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Building .NET Add-Ins for Windows Media Center Edition

by Michael Earls


Windows XP Media Center Edition 2005 is an exciting platform for enjoying all of your media from the comfort of your sofa. However, there are many times that you might wish to extend Media Center to perform functionality that it does not have "out of the box." Microsoft has created a software development kit that allows you to write your own software that runs in Media Center. In a previous article, I gave you a broad-brush introduction to creating an HTML application that runs in the 10-foot experience of Windows Media Center. This article will introduce you to the creation of .NET add-ins that are hosted within Media Center. The .NET add-ins allow you to write functional code that can interact with Media Center using your favorite .NET language.

There are two types of .NET add-ins for Media Center:

  • Background--runs at Media Center startup and remains running in the background
  • On-Demand--executed in response to some action from the user

Getting Started

One of the first things you need to know about creating add-ins for Windows XP Media Center Addition 2005 is that they must be written and compiled in .NET 1.0. This is due to the fact that the add-in is hosted by the Media Center process, and that's the only version that Microsoft supports at the present time. This causes many developers a little discomfort, because they are accustomed to working with Visual Studio 2003, which supports only .NET 1.1. However, you can continue to use your existing editor of choice to write the code and then use the .NET compiler on the Media Center computer to compile it. That is the approach that I'll take in this article so that you can get a quick feel for developing an add-in for Media Center without having to install an older version of Visual Studio.

Before we get started, make sure you've downloaded and installed the Media Center Software Developer Kit (SDK).

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Required Interfaces

In order to allow your class to interact with Media Center, you need to be familiar with two interfaces:

  • IAddInModule--Media Center uses this interface to trigger your add-in to initialize and uninitialize. It has two methods:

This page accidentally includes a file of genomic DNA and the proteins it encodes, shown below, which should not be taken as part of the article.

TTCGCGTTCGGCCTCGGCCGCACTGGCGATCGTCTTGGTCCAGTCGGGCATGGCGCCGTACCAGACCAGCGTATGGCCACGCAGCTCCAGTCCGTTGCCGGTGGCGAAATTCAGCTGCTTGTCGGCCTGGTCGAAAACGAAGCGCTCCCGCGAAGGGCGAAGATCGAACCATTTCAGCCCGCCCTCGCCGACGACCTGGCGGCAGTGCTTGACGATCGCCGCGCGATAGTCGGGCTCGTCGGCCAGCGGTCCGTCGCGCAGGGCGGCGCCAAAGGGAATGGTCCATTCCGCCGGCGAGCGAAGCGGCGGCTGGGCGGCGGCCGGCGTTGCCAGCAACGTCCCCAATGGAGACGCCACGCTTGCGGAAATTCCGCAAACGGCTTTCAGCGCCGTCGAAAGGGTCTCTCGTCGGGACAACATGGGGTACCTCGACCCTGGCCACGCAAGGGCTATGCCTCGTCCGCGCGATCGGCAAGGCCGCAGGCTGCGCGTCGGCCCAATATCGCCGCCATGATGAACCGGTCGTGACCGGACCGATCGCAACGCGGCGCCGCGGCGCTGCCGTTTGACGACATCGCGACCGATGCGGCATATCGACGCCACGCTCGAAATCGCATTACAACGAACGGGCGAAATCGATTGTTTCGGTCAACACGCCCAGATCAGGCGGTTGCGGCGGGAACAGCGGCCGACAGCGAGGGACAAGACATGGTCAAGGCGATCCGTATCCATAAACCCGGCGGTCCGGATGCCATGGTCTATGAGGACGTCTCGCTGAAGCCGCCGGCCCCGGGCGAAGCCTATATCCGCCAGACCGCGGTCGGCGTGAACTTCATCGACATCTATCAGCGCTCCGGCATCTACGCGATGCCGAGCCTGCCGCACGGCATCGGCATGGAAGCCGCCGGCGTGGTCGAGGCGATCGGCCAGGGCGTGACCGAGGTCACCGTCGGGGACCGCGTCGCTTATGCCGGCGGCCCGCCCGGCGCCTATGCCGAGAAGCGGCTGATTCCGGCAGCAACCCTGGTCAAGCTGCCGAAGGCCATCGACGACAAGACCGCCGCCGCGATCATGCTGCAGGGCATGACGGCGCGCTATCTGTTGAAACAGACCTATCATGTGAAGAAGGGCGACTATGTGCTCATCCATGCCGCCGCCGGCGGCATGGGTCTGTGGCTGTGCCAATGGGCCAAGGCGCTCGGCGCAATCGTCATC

• Initialize--called when the add-in is first loaded
    • Uninitialize--called when Media Center wants to shut down your add-in
  • IAddInEntryPoint--This is the main interface that Media Center uses when it launches your add-in. All add-ins must implement this interface. It has a single method:
    • Launch--Called after your add-in has been initialized, this is where your primary execution logic should go. Think of it as the old reliable Sub Main in Visual Basic.

Sample Code--Hello, World

Let's create a class that will implement the required interfaces and show users a dialog when they run it. It's important that you not pop your own dialogs or create your own windows from your add-in. All interaction with the user should be done through the provided interface. Media Center provides us with a dialog that we can use. Create a directory on the Media Center machine to contain your source code. Then, save the code below to a file named HelloWorld.cs:

using System;
using System.Collections;
using Microsoft.MediaCenter.AddIn;

namespace Sample
  public class HelloWorld : MarshalByRefObject, 
    private AddInHost mcHost;

    void IAddInModule.Initialize(
                           IDictionary dictAppInfo,
                           IDictionary dictEntryPoint)

    void IAddInModule.Uninitialize()

    void IAddInEntryPoint.Launch(AddInHost host)
      mcHost = host;
      mcHost.HostControl.Dialog("Hello, World", 

Notice that the Launch method of the IAddInEntryPoint handed us a reference to an instance of the AddInHost. This is our doorway to the functionality provided by Media Center. Everything you'll ever need to do with Media Center is in that AddInHost instance. We simply asked the HostControl instance to pop a dialog for us.

We need to tell the compiler a little bit about our class, so create a text file named AssemblyInfo.cs, paste the following code into it, and save it in the same folder with the HelloWorld.cs file:

using System.Reflection;
using System.Runtime.CompilerServices;

[assembly: AssemblyTitle("Media Center Hello World")]
[assembly: AssemblyDescription("Hello, World")]
[assembly: AssemblyConfiguration("")]
[assembly: AssemblyCompany("")]
[assembly: AssemblyProduct("")]
[assembly: AssemblyCopyright("")]
[assembly: AssemblyTrademark("")]
[assembly: AssemblyCulture("")]

[assembly: AssemblyVersion("1.0.0")]

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